|Melissa Rice and the Mars Curiosity Rover
(Photo courtesy Melissa Rice)
BELLINGHAM, Washington, USA -- What is it like to explore Mars? What do the latest discoveries from the Red Planet tell us about our own past on Earth -- or our future?
Find out in person next month at Western Washington University, via a talk by professor Melissa Rice, one of 400 scientists worldwide to help pilot NASA's Mars Curiosity Rover. Dr. Rice's talk and an entertaining and educational laser show will be presented Tuesday 20 October at 6:30 p.m. in the Performing Arts Center on the Western campus.
The free-admission "Evening of Light" is part of Western's annual Compass 2 Campus outreach day, and sponsored by SPIE, the international society for optics and photonics, as part of the United Nations-decreed International Year of Light 2015.
For advance tickets, call the PAC box office at 360 650 6146. Tickets may be available at the door on the evening of the event, if seats remain.
"Dr. Rice has gained valuable insights and knowledge as a hands-on scientist active in one of the most intriguing space exploration missions now underway," said SPIE CEO Eugene Arthurs. "We are fortunate that she is so generous with her time, and willing to share the excitement and wonder of a branch of science that has fascinated human beings since the earliest of times: looking to the skies and beyond for answers to the mysteries of life."
The laser show presented by Prismatic Magic following Dr. Rice's talk not only will entertain, but will provide a crash course in laser science that demonstrates how lasers are transforming our world, Arthurs said. This will be a return visit to the area for Prismatic Magic, as their Laser Roadshow made well-received visits to several local schools in 2013.
Dr. Rice teaches in the Geology and the Physics and Astronomy departments at Western. Her research focuses on the sedimentology, stratigraphy, and mineralogy of planetary surfaces. The current aim of her work is to help constrain the habitability of ancient environments on Mars.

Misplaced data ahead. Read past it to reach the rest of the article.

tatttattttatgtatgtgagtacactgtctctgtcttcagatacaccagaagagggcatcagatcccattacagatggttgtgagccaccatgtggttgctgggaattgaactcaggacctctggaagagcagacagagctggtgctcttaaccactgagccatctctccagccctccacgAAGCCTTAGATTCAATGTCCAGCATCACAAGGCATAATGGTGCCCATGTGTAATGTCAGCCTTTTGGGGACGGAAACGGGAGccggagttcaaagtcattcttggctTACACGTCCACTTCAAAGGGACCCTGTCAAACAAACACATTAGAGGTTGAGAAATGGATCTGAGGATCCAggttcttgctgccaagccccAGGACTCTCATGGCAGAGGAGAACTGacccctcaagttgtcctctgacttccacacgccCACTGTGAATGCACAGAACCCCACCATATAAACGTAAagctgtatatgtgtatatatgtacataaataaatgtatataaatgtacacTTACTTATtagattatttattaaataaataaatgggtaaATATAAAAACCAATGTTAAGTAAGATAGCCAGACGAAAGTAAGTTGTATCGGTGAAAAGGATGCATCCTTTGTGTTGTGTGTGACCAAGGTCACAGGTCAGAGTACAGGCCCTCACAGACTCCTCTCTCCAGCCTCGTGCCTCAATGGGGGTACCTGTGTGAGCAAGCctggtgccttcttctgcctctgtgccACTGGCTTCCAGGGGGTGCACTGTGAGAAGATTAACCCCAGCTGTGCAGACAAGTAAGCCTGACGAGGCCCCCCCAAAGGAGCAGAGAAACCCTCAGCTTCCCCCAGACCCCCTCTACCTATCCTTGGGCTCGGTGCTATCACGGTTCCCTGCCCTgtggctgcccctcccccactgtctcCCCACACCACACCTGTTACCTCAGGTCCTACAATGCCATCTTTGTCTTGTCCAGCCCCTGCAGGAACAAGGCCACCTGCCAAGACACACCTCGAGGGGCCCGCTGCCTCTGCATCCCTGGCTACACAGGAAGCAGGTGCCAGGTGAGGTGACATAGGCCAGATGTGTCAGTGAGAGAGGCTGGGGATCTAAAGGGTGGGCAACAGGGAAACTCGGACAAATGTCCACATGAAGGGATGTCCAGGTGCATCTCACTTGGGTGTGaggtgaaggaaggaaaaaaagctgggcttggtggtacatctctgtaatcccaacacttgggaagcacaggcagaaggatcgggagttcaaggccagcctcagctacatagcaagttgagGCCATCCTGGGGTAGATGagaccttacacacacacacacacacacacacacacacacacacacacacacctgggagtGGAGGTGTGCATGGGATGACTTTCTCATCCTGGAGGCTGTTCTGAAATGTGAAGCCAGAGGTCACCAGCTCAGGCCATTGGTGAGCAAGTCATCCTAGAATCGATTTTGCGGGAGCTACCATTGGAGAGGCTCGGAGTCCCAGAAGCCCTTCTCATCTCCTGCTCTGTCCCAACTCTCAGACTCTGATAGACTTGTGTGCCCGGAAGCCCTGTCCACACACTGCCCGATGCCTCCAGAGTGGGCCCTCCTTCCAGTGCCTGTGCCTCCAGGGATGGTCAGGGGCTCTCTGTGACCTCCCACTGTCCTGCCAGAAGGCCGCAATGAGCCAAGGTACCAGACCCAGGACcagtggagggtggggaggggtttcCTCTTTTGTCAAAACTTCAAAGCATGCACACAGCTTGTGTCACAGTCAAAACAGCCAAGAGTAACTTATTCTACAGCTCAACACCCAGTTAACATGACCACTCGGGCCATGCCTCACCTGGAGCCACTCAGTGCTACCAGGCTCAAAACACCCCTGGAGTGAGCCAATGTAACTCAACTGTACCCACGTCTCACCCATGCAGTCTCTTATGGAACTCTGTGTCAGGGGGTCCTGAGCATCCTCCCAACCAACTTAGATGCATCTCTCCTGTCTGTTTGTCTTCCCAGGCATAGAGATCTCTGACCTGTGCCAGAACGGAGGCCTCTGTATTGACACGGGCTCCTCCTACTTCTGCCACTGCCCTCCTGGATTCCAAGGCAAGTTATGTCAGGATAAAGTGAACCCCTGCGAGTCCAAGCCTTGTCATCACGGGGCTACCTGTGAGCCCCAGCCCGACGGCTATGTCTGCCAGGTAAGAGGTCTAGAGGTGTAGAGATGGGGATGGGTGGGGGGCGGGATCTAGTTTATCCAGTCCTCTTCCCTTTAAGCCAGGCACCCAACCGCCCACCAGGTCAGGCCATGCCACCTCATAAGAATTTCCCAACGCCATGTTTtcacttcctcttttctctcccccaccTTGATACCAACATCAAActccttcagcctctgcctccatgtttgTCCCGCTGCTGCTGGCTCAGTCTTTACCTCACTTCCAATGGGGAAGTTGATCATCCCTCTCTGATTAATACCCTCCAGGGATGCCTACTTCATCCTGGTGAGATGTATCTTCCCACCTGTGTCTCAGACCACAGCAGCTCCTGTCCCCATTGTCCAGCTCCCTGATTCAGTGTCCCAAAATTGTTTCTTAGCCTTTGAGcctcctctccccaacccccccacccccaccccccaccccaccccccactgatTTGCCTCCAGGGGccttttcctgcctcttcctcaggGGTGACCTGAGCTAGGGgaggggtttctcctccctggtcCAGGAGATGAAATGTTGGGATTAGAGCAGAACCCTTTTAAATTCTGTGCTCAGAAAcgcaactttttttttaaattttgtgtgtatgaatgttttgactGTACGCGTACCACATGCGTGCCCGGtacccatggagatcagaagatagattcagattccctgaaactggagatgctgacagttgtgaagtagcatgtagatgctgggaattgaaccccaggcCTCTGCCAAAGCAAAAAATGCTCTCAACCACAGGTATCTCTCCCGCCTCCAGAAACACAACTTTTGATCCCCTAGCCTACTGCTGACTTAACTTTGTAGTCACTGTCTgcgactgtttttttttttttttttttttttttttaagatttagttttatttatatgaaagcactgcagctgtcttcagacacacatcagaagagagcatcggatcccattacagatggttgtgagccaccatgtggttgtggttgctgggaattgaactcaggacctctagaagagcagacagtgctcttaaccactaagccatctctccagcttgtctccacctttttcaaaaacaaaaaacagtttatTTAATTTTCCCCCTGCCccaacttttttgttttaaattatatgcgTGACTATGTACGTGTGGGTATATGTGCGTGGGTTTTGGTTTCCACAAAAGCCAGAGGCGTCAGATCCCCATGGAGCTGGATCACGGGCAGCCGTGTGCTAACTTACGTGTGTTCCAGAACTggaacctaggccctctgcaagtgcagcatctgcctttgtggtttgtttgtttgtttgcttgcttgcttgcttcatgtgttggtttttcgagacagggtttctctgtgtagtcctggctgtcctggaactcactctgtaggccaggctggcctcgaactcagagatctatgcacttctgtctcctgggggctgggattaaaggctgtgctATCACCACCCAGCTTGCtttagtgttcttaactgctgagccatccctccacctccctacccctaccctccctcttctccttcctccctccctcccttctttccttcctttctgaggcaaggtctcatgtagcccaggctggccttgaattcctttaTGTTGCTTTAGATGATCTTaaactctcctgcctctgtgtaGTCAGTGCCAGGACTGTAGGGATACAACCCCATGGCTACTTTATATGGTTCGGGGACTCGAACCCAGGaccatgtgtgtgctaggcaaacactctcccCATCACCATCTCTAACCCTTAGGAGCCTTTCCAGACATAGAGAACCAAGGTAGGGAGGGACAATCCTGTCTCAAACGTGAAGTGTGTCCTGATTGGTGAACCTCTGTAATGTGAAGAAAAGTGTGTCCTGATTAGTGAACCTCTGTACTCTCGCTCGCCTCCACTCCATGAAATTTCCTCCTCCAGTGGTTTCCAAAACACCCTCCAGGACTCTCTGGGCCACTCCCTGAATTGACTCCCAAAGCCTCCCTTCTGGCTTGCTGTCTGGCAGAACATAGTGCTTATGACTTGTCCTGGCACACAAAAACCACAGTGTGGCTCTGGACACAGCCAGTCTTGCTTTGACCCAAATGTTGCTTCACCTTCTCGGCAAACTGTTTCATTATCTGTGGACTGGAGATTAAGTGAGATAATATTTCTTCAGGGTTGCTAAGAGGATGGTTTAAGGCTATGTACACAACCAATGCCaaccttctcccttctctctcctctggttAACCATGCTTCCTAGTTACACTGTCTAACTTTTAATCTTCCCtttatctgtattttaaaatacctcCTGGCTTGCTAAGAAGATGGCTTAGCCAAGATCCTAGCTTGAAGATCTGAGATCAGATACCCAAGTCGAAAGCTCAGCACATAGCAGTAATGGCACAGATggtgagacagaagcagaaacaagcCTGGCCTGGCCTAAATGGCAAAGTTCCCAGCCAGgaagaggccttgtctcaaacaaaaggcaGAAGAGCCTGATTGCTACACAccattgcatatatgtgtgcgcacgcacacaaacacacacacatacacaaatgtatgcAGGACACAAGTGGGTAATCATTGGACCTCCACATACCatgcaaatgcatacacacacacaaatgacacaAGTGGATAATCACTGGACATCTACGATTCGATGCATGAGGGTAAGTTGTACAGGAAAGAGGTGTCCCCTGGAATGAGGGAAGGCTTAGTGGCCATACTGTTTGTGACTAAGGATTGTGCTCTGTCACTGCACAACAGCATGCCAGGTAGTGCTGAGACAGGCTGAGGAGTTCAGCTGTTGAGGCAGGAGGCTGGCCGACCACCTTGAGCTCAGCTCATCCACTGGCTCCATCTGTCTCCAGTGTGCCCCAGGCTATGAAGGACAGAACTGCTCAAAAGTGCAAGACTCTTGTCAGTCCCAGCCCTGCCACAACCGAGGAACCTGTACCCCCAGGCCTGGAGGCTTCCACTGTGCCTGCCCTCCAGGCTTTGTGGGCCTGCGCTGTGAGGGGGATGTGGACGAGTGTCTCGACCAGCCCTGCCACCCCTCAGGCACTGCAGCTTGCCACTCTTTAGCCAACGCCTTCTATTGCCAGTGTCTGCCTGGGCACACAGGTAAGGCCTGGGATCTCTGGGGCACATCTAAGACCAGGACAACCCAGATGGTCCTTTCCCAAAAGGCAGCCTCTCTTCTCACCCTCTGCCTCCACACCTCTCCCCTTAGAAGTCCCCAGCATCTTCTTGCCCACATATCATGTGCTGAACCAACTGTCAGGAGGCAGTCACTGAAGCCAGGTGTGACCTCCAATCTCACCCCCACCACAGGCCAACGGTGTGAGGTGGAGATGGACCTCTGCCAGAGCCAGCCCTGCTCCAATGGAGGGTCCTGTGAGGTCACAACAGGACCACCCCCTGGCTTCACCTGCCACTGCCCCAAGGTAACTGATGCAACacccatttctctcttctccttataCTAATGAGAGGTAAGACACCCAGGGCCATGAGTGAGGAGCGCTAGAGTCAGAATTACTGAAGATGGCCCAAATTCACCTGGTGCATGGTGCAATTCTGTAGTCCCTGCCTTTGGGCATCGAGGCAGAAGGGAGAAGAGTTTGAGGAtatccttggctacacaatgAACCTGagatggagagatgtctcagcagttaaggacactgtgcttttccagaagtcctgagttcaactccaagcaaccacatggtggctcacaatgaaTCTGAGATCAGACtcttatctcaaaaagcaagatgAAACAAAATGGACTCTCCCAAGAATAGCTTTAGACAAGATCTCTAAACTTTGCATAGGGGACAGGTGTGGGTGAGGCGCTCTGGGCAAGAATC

From its headquarters offices in Bellingham, SPIE serves researchers, engineers, and scientists around the world working in light-based technologies. These technologies have applications as close at hand as the smartphone, through lasers and computer circuitry; out into deep space, with missions such as the Mars Rover and the Kepler and Hubble telescopes; and into the nanosphere, with light-activated particles that detect disease and deliver medication at the cellular level.
"The United Nations chose to declare 2015 the International Year of Light and Light-based Technologies in recognition of the importance of optics and photonics -- the science of light -- in individuals' lives and in solving the challenges that face society," Dr. Arthurs said. "Photonics scientists, researchers, and engineers have helped enable noninvasive surgeries that restore eyesight and kill tumors, solar cells and solid-state lighting that support sustainable energy goals, sensors that detect toxins in our food supplies, telescopes that help us see into the past of the Universe, and much more."
The International Year of Light is helping to raise awareness of rewarding careers in science, technology, engineering, and mathematics, known as STEM, Dr. Arthurs said. "The Compass 2 Campus program is an exceptional example of ongoing initiatives that make a positive difference in promoting STEM fields."
|Cordata Elementary School students learn what the word "laser" means,
during a 2013 presentation by Prismatic Magic.
SPIE is the international society for optics and photonics, an educational not-for-profit organization founded in 1955 to advance light-based science and technology. The Society serves nearly 264,000 constituents from approximately 166 countries, offering conferences and their published proceedings, continuing education, books, journals, and the SPIE Digital Library in support of interdisciplinary information exchange, professional networking, and patent precedent. SPIE provided more than $4 million in support of education and outreach programs in 2014. SPIE is a Founding Partner of the International Year of Light and Light-based Technologies and a Founding Sponsor of the US National Photonics Initiative. www.spie.org
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